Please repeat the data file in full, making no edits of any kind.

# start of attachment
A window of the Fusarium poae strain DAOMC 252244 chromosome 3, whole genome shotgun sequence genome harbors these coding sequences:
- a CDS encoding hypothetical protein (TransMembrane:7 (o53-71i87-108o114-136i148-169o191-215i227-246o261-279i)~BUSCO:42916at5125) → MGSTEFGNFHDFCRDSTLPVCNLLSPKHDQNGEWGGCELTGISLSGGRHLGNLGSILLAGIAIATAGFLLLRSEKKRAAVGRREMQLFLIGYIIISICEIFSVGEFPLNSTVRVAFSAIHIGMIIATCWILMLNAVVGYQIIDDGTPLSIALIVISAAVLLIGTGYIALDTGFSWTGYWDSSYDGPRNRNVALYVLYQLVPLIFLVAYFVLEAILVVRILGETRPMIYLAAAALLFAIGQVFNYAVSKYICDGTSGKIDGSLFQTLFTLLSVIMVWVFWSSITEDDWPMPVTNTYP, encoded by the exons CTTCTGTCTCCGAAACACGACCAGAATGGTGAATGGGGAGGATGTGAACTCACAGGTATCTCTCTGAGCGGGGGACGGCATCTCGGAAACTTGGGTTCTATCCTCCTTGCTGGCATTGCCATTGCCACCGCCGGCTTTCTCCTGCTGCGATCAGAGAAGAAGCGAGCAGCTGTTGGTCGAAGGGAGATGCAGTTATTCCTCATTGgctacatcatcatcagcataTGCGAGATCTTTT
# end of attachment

A window of the Fusarium poae strain DAOMC 252244 chromosome 3, whole genome shotgun sequence genome harbors these coding sequences:
- a CDS encoding hypothetical protein (TransMembrane:7 (o53-71i87-108o114-136i148-169o191-215i227-246o261-279i)~BUSCO:42916at5125) → MGSTEFGNFHDFCRDSTLPVCNLLSPKHDQNGEWGGCELTGISLSGGRHLGNLGSILLAGIAIATAGFLLLRSEKKRAAVGRREMQLFLIGYIIISICEIFSVGEFPLNSTVRVAFSAIHIGMIIATCWILMLNAVVGYQIIDDGTPLSIALIVISAAVLLIGTGYIALDTGFSWTGYWDSSYDGPRNRNVALYVLYQLVPLIFLVAYFVLEAILVVRILGETRPMIYLAAAALLFAIGQVFNYAVSKYICDGTSGKIDGSLFQTLFTLLSVIMVWVFWSSITEDDWPMPVTNTYP, encoded by the exons CTTCTGTCTCCGAAACACGACCAGAATGGTGAATGGGGAGGATGTGAACTCACAGGTATCTCTCTGAGCGGGGGACGGCATCTCGGAAACTTGGGTTCTATCCTCCTTGCTGGCATTGCCATTGCCACCGCCGGCTTTCTCCTGCTGCGATCAGAGAAGAAGCGAGCAGCTGTTGGTCGAAGGGAGATGCAGTTATTCCTCATTGgctacatcatcatcagcataTGCGAGATCTTTT